At the invitation of the School of Geography and the Collaborative Innovation Center for the Development and Utilization of Geographic Information Resources in Jiangsu Province, Prof. Dawei Han of the University of Bristol in the United Kingdom came to our school for academic exchange on Jun. 17 and made a report entitled "Most computational hydrology is not reproducible, so is it really science?" in Room 411 of Xingyuan Building on the morning of the same day. This report was hosted by Associate Professor Dai Qiang of the School of Geography, and teachers and students from related fields participated in this academic report.
Dawei Han is a tenured professor at the Department of Engineering, Cabot Research Center, and Systems Engineering Research Center of the University of Bristol, UK. He is currently a member of the EPSRC peer review project, a member of the NERC Academy, an associate editor of the International Journal of Water and Environmental Management (IJWREM), and an editor of SCI journals such as International Journal of Ecological Development (IJED) and Journal of Water Hydro-environment Research (JHER). Professor Dawei Han has long-term research in real-time flood forecasting, flood risk assessment and management, climate change, water resources management, natural disasters and environmental engineering. He has participated in more than 20 major projects funded by the Newton Fund, EPSRC, NERC and EU in natural disasters, flood risk management and climate change. He has published more than 200 papers and 5 monographs in international top journals such as Water Resour. Res., Geophys. Res. Lett., J. Hydrol., Hydrol. Earth Syst. Sc..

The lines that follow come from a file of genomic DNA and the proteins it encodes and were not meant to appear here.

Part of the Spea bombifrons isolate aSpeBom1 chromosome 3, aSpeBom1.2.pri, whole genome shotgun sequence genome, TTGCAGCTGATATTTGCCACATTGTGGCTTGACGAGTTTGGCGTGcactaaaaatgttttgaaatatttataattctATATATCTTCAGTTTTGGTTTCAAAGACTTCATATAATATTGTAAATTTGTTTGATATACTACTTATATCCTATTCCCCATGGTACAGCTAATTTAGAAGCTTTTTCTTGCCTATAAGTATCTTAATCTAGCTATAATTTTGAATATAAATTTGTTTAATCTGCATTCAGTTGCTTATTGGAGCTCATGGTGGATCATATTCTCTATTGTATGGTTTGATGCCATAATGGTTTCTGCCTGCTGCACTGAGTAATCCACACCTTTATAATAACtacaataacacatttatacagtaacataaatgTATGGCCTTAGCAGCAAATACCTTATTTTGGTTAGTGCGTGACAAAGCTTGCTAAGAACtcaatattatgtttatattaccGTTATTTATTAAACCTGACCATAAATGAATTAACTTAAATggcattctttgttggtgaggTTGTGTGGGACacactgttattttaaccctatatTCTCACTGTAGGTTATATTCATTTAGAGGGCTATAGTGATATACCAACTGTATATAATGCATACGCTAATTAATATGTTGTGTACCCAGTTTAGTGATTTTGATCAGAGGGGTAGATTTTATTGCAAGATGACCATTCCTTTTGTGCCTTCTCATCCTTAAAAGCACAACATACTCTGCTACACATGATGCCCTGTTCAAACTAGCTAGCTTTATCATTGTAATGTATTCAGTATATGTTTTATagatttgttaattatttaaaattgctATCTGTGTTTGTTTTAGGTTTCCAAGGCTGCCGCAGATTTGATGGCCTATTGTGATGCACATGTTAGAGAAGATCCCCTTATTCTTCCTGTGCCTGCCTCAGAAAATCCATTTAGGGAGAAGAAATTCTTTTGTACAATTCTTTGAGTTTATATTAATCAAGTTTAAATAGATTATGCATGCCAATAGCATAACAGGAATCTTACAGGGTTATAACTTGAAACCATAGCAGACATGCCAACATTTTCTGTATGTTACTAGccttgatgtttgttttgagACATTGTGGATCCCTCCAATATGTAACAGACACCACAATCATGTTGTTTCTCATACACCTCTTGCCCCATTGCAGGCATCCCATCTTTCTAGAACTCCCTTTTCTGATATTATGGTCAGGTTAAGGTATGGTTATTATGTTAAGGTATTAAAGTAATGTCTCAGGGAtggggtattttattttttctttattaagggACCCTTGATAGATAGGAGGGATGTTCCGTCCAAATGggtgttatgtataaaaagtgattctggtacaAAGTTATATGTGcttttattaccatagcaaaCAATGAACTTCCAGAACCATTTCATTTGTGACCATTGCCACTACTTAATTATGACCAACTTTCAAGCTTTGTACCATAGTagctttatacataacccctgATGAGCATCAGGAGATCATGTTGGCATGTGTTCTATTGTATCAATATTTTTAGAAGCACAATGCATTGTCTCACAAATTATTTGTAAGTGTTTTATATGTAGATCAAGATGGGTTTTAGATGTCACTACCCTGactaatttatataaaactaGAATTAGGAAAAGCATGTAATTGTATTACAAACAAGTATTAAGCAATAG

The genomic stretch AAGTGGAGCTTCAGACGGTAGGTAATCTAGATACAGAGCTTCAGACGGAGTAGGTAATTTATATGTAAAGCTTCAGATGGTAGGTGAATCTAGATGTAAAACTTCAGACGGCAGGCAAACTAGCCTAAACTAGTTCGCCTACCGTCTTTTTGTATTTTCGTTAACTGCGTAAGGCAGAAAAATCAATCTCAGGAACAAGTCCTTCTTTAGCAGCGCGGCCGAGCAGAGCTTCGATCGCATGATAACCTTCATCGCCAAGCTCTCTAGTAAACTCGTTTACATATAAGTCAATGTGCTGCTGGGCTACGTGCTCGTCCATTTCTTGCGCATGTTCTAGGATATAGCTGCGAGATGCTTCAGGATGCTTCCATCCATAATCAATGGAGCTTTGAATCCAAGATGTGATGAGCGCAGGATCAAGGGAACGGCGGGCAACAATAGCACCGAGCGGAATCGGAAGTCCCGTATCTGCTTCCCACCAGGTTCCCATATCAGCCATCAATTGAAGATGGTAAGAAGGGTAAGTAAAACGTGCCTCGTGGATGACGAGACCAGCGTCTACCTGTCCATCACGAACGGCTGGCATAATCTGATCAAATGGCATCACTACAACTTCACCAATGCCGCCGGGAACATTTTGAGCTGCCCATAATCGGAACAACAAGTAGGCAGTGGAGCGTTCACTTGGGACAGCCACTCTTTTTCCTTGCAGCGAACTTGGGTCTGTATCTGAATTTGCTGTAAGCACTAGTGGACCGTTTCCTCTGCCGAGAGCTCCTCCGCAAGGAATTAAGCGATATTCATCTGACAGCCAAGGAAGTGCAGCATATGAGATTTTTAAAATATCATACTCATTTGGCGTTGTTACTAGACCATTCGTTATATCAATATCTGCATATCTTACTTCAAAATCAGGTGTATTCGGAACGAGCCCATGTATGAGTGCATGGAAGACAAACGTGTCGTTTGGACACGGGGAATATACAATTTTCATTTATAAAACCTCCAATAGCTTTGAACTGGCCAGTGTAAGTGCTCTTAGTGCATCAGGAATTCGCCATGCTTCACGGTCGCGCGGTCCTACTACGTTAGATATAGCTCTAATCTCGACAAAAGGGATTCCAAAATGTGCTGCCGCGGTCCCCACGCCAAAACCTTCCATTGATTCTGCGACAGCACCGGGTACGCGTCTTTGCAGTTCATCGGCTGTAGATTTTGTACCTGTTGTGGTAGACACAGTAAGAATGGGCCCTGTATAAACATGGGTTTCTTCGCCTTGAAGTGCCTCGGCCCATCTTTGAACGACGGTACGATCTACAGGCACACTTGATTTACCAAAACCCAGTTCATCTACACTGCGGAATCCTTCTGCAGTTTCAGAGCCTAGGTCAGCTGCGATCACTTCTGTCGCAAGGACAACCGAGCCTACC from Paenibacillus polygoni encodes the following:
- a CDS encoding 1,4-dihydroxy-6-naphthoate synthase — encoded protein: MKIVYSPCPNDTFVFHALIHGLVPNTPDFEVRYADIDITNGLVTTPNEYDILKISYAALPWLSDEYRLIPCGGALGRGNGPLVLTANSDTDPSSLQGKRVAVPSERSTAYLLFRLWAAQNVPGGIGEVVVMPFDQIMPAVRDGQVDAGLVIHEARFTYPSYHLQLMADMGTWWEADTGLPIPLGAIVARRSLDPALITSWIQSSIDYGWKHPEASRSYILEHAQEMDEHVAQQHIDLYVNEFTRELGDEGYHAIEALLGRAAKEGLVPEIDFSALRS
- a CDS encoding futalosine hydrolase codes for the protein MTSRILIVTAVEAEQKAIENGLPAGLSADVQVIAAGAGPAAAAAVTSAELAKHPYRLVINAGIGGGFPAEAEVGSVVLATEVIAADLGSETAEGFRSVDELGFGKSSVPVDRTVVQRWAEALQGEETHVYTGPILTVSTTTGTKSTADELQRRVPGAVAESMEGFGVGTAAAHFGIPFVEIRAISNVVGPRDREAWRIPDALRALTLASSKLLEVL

At the converence, Prof. Dawei Han introduced the research result of the Sino-British National Natural Science Foundation International Cooperation and Exchange Program he presided over (Resilient Economy and Society by Integrated Systems modeling), focusing on some current scientific issues in the field of hydrological research such as the sharing of data and models and the reproducibility of experimental results. At the end of the report, Prof. Dawei Han shared the Virtual Water-Science Laboratory developed by him, and demonstrated the platform data processing, modeling, and process analysis.
Professor Dawei Han's report arised everyone's positive thinking. The teachers and students discussed the issues about whether hydrology is a science, virtual water science experiment platform and other models. The report lasted for nearly two hours. The atmosphere of the meeting was lively and the exchanges were full. The teachers and students benefited a lot from it.